Archive for the ‘ Wealth ’ Category

To Pay or Not to Pay

One of the more challenging aspects of wealth is how to share it. This time I don’t mean charity, but instead with friends and family. Life is a great journey and we are lucky when our loved ones have our backs in bad times, but just as important when we can share the good parts.

While generosity is a noble quality, there can be a thing as too much. Throwing money around can allow people to take advantage, fuel other’s misperceptions of you or themselves, and cause imbalances in relationships. On the other side, most wealthy people I know want to share some of the cool things wealth offers, help others when able, and just have a good time with those they love.

So how do people find that balance? One friend of mine plans and throws destination weekends, often footing the bill for many aspects, while requiring others to “do their part” by arranging and paying for their own transportation and incidentals. Another takes a different approach and just pays for everyone, forcing him and his friends to get over any weirdness. Some I know spend their money less on parties or travel, but things that are more acceptable to share, like vacation homes.

It’s something I constantly struggle with. I do have a few rules that I try to follow:

  • I never fight over a bill. If someone wants to pay or really doesn’t want me to, I don’t force it
  • I will often try to pick up the tab, but not always, and almost never with people who I don’t know
  • I try to pay for little things (like a round of drinks after dinner), in non-obvious ways
  • A gift, once given, is no longer mine and comes with no unspoken obligations
  • I always graciously accept other people’s gifts in return
  • I work hard at being inviting and open to everyone equally
Most importantly:
  • I try to focus my friendships around time and energy – money and things are secondary

I’m not perfect at it. I’m sure there are some in my life who feel embittered about my paying for something, and those who feel I don’t do my part. While I don’t necessarily worry what other people think about me, I would prefer those around me to know the authentic John, and would like my interactions to be based on authenticity and intimacy, not money or power.



Wealth of Thirds

Met with a rather wealthy killionaire today. I inquired about his strategies for dealing with his success. He had put a lot of contemplative thought into the subject and had good insight to share. He tries to divide his time and energy into thirds. One third of his time he spends on generating more wealth (starting or investing in companies), one third on public / civic service (politics, charity), and the final third on contemplative activities (things that keep his mind flowin’).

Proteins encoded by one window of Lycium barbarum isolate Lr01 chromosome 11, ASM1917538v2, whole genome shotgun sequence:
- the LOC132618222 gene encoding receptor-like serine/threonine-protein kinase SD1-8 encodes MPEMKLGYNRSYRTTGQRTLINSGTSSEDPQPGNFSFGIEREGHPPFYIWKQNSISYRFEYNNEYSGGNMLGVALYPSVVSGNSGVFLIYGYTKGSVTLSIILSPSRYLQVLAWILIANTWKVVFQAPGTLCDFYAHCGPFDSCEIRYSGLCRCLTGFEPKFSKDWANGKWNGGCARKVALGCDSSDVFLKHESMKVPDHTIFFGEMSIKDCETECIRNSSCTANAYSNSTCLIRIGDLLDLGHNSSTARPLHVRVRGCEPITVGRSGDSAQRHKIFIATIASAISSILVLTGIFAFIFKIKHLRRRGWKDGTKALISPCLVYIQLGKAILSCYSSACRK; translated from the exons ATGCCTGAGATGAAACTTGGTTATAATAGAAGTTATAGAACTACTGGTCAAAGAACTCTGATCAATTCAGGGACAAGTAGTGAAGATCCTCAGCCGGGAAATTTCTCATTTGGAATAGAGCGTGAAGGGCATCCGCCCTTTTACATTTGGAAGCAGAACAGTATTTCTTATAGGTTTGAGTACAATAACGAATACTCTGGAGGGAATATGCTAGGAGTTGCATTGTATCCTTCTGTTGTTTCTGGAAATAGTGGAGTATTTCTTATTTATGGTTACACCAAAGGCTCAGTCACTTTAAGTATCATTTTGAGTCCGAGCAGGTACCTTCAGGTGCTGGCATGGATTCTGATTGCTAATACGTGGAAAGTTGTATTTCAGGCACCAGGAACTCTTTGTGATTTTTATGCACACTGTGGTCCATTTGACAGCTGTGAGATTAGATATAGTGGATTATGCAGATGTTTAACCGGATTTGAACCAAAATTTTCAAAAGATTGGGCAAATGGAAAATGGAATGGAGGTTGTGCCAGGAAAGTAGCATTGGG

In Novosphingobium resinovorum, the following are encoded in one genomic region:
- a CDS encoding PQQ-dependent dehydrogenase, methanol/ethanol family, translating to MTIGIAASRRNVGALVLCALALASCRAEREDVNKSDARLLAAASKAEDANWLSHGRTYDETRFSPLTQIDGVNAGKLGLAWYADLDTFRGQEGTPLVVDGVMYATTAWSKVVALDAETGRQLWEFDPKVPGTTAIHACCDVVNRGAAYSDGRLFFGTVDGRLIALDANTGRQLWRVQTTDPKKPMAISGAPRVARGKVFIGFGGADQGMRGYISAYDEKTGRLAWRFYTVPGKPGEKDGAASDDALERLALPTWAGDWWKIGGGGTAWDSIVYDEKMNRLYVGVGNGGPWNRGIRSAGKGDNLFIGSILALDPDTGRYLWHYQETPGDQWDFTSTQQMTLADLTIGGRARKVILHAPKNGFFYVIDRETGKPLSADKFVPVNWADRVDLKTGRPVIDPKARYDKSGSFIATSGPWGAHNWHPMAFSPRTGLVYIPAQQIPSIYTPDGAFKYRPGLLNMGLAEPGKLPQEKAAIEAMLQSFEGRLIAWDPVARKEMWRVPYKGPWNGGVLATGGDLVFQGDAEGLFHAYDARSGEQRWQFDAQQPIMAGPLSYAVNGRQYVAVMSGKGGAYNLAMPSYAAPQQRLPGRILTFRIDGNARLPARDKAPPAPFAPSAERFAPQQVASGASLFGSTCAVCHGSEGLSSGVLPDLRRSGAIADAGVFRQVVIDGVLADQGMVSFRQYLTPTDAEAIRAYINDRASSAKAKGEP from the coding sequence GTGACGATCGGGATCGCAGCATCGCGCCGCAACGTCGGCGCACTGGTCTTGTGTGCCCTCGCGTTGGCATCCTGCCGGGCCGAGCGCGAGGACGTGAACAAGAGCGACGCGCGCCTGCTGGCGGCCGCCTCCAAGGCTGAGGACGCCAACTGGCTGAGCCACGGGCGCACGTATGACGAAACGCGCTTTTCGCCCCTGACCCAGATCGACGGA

I really appreciated the way he balanced things in a way that worked for him. My balance would be a bit different as I feel my job at PopCap is more than just a paycheck, and requires contemplative thought to be successful (even though on rare days it feels like civic duty). He also gave some very great advice, that marks some of the best I’ve heard. Paraphrased here:

Be wary of the path of least resistance. Everyone will want you to spend your time, wealth and energy to merely generate more wealth. The easiest thing to do with success is create more success. Though not bad necessarily, it may not lead you to the life you want to live.

It’s true. So many people have assumed that I’m going to become a VC, or asked me when the “golden handcuffs” expire before I start another company. No one believes me when I explain that I love making games, I love PopCap and if I’m making games I’m going to do so for EA / PopCap. Candidly, there would be a lot easier ways to spend my days, but few would bring more long term satisfaction.

Route to Joy

A last minute breakfast meeting at Game Developers Conference allowed me to make a new acquaintance while hearing an interesting theory to wealth.

His theory was there are five things you can do with money.

  1. Earn it
  2. Save it
  3. Invest it
  4. Spend it
  5. Give it

His theory says that only giving will help one experience true joy. That the other acts will bring fleeting happiness at best. I’ve thought about this a lot.

It is true that when I’ve earned money, I feel satisfaction, but the satisfaction is merely from having a yardstick to a truly satisfying action (aka, creating a great company). I’ve personally never been a skilled at saving. Investing money begets more money, which doesn’t solve the problem of what to do with money. Spending it can buy a lot of nice things. Can things buy joy?

And then there’s the final part of the theory. Giving it. Does that provide any joy more fleeting than the others? Or is giving it just as fleeting and temporary?

Since hearing this theory I’ve been trying to formulate an experiment. Assuming I’ve already earned it, I would then take $1,000×4 and find great ways to save, invest, spend and give it. And then track the joy received each from each action. Would one learn from that experiment? What’s the best way to set up and track it?

%d bloggers like this: